Beefy Boxes and Bandwidth Generously Provided by pair Networks
laziness, impatience, and hubris

comment on

( #3333=superdoc: print w/replies, xml ) Need Help??

You'll probably get more attention if you post a new question, rather than attempting to resurrect such an old discussion.

The error message you get seems pretty clear to me. You are attempting to use "local" on a lexical variable - and "local" can only be used on package variables.

If you see an error message that you don't understand then it's a good idea to add "use diagnostics" to your code in order to see an expanded description of the error. In this case it says:

You used local on a variable name that was previously declared as a lexical variable using "my". This is not allowed. If you want to localize a package variable of the same name, qualify it with the package name.

But you need to ask yourself why you're doing it like this. What are you hoping to achieve by localising the variable here? I think that it's probably clearer if you create a new variable, which will be removed at the end of the block.

use strict; my $tt = 3.14159; { my $inner_tt = 3; print "In block, \$tt = $tt\n"; print "In block, \$inner_tt = $inner_tt\n"; } print "Outside block, \$tt = $tt\n"; print "Outside block, \$inner_tt = $inner_tt\n";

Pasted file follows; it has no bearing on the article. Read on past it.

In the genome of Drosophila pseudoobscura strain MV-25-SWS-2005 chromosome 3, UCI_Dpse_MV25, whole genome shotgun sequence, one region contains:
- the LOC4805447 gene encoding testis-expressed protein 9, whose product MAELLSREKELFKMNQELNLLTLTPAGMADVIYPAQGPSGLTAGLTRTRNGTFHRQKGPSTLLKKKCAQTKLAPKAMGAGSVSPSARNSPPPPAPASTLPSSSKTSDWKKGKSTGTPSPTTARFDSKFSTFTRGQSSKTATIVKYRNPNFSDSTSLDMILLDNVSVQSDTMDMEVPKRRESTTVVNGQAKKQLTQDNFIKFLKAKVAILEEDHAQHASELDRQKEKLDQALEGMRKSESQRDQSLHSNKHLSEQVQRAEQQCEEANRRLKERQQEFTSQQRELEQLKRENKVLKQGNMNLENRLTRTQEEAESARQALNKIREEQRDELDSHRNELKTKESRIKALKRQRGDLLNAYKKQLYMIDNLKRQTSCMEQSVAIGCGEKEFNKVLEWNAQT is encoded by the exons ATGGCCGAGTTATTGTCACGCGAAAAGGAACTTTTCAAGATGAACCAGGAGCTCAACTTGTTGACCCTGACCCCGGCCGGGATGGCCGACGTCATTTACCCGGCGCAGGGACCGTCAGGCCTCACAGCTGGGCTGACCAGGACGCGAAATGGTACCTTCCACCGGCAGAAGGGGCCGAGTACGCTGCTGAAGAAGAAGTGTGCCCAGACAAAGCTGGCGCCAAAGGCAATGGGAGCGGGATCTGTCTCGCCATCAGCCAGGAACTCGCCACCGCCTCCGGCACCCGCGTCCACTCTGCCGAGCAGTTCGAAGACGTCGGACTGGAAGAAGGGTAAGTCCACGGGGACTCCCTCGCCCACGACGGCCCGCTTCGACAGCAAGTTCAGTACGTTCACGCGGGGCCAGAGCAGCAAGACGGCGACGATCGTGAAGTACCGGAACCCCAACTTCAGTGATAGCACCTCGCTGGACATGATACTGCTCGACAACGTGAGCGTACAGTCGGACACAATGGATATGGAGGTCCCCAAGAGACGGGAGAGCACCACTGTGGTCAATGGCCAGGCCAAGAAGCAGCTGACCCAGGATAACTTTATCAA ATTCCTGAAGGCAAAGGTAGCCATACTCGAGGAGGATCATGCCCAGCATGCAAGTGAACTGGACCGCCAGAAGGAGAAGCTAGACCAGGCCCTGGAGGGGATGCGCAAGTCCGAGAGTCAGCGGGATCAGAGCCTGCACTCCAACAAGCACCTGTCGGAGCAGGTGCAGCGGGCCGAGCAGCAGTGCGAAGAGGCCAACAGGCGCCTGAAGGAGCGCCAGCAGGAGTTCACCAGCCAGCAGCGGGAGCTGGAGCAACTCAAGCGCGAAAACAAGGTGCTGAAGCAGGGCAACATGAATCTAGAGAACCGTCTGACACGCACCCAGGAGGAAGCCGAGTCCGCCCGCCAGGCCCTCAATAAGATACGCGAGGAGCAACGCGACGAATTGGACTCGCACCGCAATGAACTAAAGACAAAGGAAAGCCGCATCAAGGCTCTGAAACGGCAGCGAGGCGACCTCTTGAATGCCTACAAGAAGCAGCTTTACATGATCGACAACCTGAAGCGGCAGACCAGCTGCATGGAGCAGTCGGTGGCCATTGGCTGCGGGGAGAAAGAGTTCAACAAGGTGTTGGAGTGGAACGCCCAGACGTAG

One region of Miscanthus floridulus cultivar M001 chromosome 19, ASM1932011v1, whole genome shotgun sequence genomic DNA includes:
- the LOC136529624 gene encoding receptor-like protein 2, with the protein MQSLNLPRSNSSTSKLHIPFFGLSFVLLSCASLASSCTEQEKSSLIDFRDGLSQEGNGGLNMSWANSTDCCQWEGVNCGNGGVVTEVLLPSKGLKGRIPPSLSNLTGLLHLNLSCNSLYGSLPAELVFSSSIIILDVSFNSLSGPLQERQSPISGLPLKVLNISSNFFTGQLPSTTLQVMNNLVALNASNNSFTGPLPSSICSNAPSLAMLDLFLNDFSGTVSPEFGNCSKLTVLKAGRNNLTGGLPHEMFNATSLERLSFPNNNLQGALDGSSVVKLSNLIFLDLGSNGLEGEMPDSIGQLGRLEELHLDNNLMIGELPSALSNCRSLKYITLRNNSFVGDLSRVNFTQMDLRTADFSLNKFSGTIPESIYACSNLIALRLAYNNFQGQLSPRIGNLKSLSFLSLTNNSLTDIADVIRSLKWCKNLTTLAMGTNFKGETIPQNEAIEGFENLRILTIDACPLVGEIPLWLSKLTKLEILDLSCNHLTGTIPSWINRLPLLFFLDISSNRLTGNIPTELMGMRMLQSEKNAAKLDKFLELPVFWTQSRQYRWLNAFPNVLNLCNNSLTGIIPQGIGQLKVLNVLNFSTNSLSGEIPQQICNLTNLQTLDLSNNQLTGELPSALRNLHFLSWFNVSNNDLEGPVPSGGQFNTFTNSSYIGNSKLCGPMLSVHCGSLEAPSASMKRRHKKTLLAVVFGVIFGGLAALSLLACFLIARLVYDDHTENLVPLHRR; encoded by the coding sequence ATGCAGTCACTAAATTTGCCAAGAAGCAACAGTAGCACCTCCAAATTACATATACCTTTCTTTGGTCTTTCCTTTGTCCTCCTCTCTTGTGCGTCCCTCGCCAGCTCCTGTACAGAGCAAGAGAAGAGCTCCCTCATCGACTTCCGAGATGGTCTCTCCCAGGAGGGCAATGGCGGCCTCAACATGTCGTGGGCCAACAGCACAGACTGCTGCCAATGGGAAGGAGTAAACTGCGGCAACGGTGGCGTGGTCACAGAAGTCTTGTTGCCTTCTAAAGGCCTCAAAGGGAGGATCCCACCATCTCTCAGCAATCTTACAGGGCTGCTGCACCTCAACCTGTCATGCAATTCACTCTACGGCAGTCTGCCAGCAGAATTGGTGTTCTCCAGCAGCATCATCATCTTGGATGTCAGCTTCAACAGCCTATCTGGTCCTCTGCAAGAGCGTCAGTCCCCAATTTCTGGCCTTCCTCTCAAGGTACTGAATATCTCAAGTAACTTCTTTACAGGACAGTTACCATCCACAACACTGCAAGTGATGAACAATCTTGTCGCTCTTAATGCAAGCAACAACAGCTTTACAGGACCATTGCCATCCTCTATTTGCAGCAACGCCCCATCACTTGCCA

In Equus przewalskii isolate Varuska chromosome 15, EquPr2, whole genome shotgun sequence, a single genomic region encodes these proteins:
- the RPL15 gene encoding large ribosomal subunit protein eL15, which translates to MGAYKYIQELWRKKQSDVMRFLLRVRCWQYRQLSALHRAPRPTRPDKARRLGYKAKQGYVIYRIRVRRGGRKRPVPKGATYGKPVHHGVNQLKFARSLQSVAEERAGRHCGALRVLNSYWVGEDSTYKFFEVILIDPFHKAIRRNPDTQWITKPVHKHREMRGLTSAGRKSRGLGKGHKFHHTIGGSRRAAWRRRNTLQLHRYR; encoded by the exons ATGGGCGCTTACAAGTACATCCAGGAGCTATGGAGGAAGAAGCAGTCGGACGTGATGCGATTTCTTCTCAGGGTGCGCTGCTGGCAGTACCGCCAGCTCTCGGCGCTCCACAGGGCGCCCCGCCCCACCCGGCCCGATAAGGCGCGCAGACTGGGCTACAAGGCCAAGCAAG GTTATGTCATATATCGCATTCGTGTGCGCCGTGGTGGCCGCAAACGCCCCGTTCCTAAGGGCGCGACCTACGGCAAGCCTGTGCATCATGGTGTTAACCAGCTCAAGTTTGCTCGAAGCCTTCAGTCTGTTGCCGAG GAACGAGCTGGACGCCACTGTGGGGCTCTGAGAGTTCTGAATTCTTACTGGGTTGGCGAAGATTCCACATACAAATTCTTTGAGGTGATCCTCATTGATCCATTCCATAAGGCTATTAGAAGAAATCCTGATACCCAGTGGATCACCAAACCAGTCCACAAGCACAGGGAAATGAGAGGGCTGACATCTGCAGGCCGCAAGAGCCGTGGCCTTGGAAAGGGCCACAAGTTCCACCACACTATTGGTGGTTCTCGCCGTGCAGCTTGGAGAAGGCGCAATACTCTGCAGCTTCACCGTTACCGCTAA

Your code is further confused by the references to $::tt. Those are references to a package variable called $tt. And you never declare a package variable of that name.

You seem a bit confused about package and lexical variables. I recommend that you take the time to read Dominus' excellent article Coping with Scoping.


"The first rule of Perl club is you do not talk about Perl club."
-- Chip Salzenberg

In reply to Re^4: The difference between my and local by davorg
in thread The difference between my and local by cLive ;-)

Use:  <p> text here (a paragraph) </p>
and:  <code> code here </code>
to format your post; it's "PerlMonks-approved HTML":

  • Are you posting in the right place? Check out Where do I post X? to know for sure.
  • Posts may use any of the Perl Monks Approved HTML tags. Currently these include the following:
    <code> <a> <b> <big> <blockquote> <br /> <dd> <dl> <dt> <em> <font> <h1> <h2> <h3> <h4> <h5> <h6> <hr /> <i> <li> <nbsp> <ol> <p> <small> <strike> <strong> <sub> <sup> <table> <td> <th> <tr> <tt> <u> <ul>
  • Snippets of code should be wrapped in <code> tags not <pre> tags. In fact, <pre> tags should generally be avoided. If they must be used, extreme care should be taken to ensure that their contents do not have long lines (<70 chars), in order to prevent horizontal scrolling (and possible janitor intervention).
  • Want more info? How to link or or How to display code and escape characters are good places to start.
Log In?

What's my password?
Create A New User
Domain Nodelet?
and the web crawler heard nothing...

How do I use this? | Other CB clients
Other Users?
Others drinking their drinks and smoking their pipes about the Monastery: (4)
As of 2021-12-04 01:27 GMT
Find Nodes?
    Voting Booth?
    R or B?

    Results (30 votes). Check out past polls.